Last month, Beth had the opportunity to attend the Teachers College Reading Writing Project (TCRWP) Winter Coaching Institute, and was overwhelmed by the myriad resources available for teachers. A virtual gold mine can be found in the form of Digital Nonfiction Text Sets compiled by TCRWP staff. Text sets range from Pop-Culture, to Social Studies, and Health and Science. Within those broad categories, topics such as Green Energies, Japanese Internment Camps, Child Labor, and Competitive Sports in School are covered.
Every title included has been screened for appropriateness and authenticity, a time saver for sure! In about 30 minutes, we were able to run portions of about eight articles through the Lexile Analyzer, which identified a range between 900L-1400L or roughly upper middle-high school levels. Still, with appropriate levels of scaffolding, vocabulary support, and some reading aloud, students can achieve success.
Embedded in these sets are several video clips, political cartoons, and other “texts” for which students will need to develop skills to read and analyze. In a blog post a few weeks ago on this very site, we provided an activity from Carol Jago on close reading with non-traditional texts such as photographs and YouTube videos. Often times a simple provocative question can get the get the gears turning.
At the institute, the Middle School Cohort Beth was a part of discussed the difference between providing opportunities for students to read vs. teaching them reading strategies. Providing an opportunity means selecting text, assigning students to read and perhaps answer some questions about it. There’s definitely a place for that in independent work, but as we’re charged with helping students become college and career ready (which in part means students are able to read at more sophisticated levels) we need to fill their toolboxes with strategies for accessing challenging texts. Teaching such reading strategies can be done across content areas. We found this cool resource: Charts to Support Nonfiction Reading, also from TCRWP, which provides some ideas for actually digging into this kind of reading.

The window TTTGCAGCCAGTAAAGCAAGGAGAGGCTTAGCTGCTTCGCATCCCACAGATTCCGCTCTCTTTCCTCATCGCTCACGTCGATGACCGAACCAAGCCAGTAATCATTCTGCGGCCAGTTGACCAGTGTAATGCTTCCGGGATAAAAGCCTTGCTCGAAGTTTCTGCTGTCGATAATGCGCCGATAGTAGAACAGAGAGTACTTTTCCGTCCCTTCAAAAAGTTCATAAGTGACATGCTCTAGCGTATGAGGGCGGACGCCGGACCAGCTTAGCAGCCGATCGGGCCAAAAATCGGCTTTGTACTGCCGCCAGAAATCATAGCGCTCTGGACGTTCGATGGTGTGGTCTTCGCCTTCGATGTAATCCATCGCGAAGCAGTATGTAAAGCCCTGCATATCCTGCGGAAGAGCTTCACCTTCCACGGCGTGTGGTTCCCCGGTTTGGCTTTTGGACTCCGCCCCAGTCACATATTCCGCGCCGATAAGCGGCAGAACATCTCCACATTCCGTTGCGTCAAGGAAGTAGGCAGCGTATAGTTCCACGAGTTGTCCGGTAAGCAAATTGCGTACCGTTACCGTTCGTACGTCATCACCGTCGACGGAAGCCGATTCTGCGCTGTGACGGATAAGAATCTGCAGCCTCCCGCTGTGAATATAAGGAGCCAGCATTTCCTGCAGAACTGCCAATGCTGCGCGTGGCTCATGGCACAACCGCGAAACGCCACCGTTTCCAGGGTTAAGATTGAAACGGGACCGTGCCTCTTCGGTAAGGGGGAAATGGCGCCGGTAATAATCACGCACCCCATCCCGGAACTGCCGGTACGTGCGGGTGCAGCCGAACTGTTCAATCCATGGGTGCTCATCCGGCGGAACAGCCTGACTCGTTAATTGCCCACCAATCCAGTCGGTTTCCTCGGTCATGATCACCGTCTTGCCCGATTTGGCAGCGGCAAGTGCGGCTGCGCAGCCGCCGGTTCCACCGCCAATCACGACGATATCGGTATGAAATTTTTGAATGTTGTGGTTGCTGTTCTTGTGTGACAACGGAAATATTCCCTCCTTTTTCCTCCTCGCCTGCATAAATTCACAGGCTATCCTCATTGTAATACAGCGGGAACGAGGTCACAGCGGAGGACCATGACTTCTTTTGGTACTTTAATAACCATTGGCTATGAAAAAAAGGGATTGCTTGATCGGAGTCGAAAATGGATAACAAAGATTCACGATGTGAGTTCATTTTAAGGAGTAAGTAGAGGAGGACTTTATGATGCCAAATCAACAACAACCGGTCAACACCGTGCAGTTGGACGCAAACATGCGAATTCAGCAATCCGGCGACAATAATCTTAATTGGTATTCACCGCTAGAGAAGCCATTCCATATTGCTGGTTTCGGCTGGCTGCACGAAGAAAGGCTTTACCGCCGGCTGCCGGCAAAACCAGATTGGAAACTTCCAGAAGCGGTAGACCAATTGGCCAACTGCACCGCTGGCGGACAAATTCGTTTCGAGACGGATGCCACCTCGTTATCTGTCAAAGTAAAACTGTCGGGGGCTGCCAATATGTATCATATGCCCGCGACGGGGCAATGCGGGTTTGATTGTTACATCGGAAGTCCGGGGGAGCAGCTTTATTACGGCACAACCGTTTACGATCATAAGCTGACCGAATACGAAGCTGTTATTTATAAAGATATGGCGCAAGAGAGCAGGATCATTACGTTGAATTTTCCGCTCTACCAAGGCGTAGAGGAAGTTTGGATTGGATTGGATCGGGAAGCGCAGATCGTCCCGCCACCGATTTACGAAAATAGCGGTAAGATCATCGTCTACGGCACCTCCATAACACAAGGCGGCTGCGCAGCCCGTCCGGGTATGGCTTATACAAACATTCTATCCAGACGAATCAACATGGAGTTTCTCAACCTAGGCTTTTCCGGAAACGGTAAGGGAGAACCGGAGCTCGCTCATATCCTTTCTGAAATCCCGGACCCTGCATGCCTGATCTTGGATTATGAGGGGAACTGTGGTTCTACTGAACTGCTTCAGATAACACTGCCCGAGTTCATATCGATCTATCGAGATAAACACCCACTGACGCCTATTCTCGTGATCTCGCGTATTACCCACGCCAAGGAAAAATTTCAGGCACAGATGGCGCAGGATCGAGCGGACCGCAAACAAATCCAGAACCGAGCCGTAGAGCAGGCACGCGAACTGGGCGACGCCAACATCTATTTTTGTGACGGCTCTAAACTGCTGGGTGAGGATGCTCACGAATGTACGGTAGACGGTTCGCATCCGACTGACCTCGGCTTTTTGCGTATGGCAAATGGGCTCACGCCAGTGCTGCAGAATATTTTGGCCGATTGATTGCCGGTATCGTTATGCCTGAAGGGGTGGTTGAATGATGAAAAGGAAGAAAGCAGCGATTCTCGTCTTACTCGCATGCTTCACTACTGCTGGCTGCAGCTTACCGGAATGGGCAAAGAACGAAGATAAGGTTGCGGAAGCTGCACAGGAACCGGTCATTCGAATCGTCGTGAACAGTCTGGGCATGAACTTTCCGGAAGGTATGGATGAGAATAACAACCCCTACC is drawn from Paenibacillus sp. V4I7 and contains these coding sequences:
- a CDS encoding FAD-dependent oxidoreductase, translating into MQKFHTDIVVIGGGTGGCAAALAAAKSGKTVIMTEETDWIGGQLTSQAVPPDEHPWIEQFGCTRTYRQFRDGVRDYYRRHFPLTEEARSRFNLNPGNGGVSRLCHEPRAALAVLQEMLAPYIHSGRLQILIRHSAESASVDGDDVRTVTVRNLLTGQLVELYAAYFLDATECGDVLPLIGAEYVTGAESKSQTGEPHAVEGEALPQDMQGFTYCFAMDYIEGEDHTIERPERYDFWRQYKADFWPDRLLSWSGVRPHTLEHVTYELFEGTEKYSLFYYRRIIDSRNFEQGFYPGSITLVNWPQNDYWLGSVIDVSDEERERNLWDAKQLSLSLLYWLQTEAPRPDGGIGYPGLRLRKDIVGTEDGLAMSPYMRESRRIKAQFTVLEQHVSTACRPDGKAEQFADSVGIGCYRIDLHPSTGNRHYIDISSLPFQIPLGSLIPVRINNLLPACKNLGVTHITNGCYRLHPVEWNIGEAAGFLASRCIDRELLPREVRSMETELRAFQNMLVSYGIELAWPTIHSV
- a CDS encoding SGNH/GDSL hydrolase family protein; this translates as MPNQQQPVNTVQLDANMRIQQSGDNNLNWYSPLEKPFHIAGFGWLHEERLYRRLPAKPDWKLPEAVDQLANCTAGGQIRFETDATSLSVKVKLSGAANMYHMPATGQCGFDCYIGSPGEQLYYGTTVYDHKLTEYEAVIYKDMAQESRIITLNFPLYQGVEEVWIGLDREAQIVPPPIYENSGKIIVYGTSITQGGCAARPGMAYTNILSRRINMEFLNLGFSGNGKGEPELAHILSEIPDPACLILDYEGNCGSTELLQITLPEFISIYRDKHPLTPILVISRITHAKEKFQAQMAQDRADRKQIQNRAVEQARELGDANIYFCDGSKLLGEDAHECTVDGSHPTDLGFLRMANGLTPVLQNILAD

Featuring one chart today, here’s a way to break down summarizing or retelling information, providing frames for student thinking, speaking, and writing:
Depending on your audience, you can recreate this chart for whatever level you’re teaching. You may also choose to provide an exemplar, (an example of a proficient response, which could be past student work) for your reading/writing purpose, so students understand what reaches the standard.
We’ll take a closer look at some of the other charts in future posts. If you want support in your classroom as you move forward, you can leave a comment, or email us for assistance. Keep Calm and Read On!